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NYFF: "The Booksellers"

by Jason Adams

Once upon a time in a land only as far away as blasted impossible time travel forces it to be there were blocks upon blocks of bookshops in New York City -- old dusty cavernous things, with stalactites and stalagmites of leather bound little readers piled up and down from the floors and ceilings. You'd need a miner's cap to traverse the places to dig up all of the glittering gold preciousness held within, but buried treasures abounded. Once upon a time, anyway.

D. W. Young's captivating new nerd-out of a documentary The Booksellers excavates that magical place, those treasured memories...

It bullet-trains us into the present, too, where the old system is in flux -- the gaping maw of the internet rolled up and swallowed the paperbacked businesses top shelf to bottom, leveled the field, and redefined what the base phrase "Rare Books" even meant. It asks what's "rare" when there's an entire library of whatever you wish, Poe to Bond and beyond, at only a keystroke away? And if you love books like these folks love books is that kind of access an entirely bad thing? Where and when does the "Art Biz" end but the "Art World" begin?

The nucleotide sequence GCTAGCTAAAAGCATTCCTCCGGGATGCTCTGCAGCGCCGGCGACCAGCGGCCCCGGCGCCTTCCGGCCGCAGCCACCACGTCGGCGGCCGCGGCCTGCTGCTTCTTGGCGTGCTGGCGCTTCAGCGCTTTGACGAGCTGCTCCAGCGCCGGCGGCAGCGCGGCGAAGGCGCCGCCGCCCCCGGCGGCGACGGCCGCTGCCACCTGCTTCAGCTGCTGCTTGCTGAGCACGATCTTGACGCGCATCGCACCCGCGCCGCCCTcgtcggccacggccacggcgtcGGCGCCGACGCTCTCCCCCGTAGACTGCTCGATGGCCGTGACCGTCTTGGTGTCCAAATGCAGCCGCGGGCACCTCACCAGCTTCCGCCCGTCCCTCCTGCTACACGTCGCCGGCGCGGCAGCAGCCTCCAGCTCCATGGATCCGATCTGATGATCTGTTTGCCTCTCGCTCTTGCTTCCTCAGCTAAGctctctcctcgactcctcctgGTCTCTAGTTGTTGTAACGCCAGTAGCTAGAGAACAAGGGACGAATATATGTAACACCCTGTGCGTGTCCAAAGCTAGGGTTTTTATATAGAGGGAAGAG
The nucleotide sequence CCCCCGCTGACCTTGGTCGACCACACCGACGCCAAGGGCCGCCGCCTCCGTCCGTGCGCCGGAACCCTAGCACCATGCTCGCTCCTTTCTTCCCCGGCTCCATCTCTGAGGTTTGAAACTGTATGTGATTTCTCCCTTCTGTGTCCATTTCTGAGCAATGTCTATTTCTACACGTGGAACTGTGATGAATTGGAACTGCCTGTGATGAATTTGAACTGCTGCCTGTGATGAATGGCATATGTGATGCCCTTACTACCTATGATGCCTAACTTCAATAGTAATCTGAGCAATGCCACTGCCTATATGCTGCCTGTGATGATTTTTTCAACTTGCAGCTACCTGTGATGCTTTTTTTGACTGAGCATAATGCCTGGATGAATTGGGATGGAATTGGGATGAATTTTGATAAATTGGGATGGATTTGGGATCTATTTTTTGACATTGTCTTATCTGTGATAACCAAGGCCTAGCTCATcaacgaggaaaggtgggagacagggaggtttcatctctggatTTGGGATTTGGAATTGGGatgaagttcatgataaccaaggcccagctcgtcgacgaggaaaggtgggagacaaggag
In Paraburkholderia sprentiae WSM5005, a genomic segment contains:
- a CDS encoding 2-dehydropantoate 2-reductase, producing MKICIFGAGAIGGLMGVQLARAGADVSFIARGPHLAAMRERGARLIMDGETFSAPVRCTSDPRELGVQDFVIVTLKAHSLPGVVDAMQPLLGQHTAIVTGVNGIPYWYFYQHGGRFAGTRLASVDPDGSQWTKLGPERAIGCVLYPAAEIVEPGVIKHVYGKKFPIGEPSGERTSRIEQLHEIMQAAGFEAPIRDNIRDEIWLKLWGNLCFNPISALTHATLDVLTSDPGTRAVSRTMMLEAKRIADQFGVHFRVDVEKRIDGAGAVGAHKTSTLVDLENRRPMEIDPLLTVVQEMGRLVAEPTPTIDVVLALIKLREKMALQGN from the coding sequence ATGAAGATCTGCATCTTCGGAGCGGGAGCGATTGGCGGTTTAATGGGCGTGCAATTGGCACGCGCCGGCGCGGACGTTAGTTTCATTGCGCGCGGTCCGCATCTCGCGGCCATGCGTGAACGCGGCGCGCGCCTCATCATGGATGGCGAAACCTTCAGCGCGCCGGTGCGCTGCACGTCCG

The film asks some hard questions but they go down smooth as silk. But listen, there's preaching to the choir, and then there's giving the choir their choice sexual favors. Putting in front of me, a person who blogs about bookshelves on the daily, a documentary that navigates the bounteous libraries of my favorite city, stretching from the distant past to a block from where I sit writing this review right this second, that's a full tongue in the ear from my favorite person. This shit's my catnip -- I swear I straight went into a trance and only came out ninety too-few minutes later, a fully satisfied afterglow about me.

Will it appeal to you? I don't think it depends upon you having that shiver of electricity coursing up your entire body as you finger the spine of some prized portfolio -- the film's entertainingly educational about the whos and whats of the history of bookselling in New York and the world, which naturally ends and begins in New York City. And it's as stuffed with wit -- when in doubt cut to Fran Lebowitz, always on the ready with a good zinger -- about the obsessives it lovingly documents as any of their apartments are stuffed with tome upon tome upon tome. The Booksellers is a rare book of its own sort, a true volume to treasure.

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Reader Comments (1)

Whoa, I didn't know this existed! As someone who takes pride in paying full-price for books from my neighborhood independent bookseller, I believe this movie is for me.

October 9, 2019 | Unregistered CommenterSuzanne

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